I'm a heel striker and I used to run in higher drop shoes, like 10-12mm. I tried to switch over completely to the Saucony Kinvara, which has a 4mm drop and my calves were always very fatigued. I now wear the New Balance 890v3 which is an 8mm drop and that seems to be my sweet spot, no more fatigue.

                      Mile 5:49 - 5K 19:58 - 10K 43:06 - HM 1:36:54

                      FreeSoul87


                      Runs4Sanity

                        I wonder if between 7-9mm would be good for me? 11+ still seems a bit much even now... Trying them out wouldn't hurt Smile

                        *Do It For Yourself, Do It Because They Said It Was Impossible, Do It Because They Said You Were Incapable*

                        PRs

                        5k - 24:40 (7:57 min/mile pace) 

                        10k - 54:39 (8:48 min/mile pace)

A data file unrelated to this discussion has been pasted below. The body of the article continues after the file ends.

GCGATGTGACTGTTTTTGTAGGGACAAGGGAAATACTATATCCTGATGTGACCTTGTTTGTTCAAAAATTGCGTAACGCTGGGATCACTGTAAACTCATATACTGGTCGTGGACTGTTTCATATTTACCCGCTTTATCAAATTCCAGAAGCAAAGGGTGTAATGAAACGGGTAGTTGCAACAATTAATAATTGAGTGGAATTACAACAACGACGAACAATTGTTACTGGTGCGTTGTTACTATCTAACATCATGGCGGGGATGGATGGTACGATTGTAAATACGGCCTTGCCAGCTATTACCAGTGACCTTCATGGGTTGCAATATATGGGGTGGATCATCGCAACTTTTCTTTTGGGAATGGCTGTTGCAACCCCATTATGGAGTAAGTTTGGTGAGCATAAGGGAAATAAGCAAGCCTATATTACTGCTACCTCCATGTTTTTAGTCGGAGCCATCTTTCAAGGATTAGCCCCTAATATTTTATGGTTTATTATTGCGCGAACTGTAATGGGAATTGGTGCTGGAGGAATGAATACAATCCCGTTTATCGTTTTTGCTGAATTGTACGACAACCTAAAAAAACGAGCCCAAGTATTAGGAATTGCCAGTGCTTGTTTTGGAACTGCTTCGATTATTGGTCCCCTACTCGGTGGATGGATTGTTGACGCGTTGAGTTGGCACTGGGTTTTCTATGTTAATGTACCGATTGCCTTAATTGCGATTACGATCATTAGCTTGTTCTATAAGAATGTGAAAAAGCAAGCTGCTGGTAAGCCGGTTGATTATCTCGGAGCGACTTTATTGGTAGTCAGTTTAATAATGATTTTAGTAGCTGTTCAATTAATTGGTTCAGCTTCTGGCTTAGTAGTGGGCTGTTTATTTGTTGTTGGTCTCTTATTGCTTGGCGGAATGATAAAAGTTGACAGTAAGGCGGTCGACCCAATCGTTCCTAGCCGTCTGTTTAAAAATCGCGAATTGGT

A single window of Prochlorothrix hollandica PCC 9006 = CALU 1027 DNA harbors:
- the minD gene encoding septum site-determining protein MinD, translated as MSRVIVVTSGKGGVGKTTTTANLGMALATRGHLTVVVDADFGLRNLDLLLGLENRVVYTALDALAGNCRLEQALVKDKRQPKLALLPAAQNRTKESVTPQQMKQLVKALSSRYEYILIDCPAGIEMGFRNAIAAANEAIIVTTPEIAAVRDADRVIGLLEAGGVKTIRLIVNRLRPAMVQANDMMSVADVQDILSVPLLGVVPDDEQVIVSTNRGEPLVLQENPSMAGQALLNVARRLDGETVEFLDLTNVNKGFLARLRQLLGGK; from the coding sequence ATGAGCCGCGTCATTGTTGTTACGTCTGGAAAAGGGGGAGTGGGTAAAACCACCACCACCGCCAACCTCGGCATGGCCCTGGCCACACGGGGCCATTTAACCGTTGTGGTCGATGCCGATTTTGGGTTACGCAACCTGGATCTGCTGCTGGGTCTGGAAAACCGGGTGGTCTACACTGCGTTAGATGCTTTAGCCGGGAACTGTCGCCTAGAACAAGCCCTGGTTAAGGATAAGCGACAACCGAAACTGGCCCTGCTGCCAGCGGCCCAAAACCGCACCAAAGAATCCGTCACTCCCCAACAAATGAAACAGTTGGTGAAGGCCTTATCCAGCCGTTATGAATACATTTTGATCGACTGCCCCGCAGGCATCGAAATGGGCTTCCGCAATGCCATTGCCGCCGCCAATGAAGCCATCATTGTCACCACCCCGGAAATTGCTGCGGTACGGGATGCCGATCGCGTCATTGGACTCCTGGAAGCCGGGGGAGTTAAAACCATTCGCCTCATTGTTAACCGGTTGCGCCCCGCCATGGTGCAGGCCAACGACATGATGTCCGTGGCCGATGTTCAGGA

15k -1:24:04 (9:01 min/mile pace)

                        13.1 - 1:56:38 (8:54 min/mile pace) Sub 2 hours!!!

                         

                          I have run in the same NB's as MJ5. I didn't realize that they had such a large drop. I hated the new model and moved onto a shoe that has a

                          3-4mm drop. (I just looked that up) I am a midforefoot runner. Take some time and try different shoes.

                          Goorun


                            Eh, it's a pretty long discussion.  The current trend is definitely to reduce the drop in shoes, in favor of something that's closer to a 0 drop (same heel and toe height).  One thing that's pretty apparent is that a lower drop will put more pressure on your achilles and calf, so it's wise to transition slowly when going with a more minimal drop.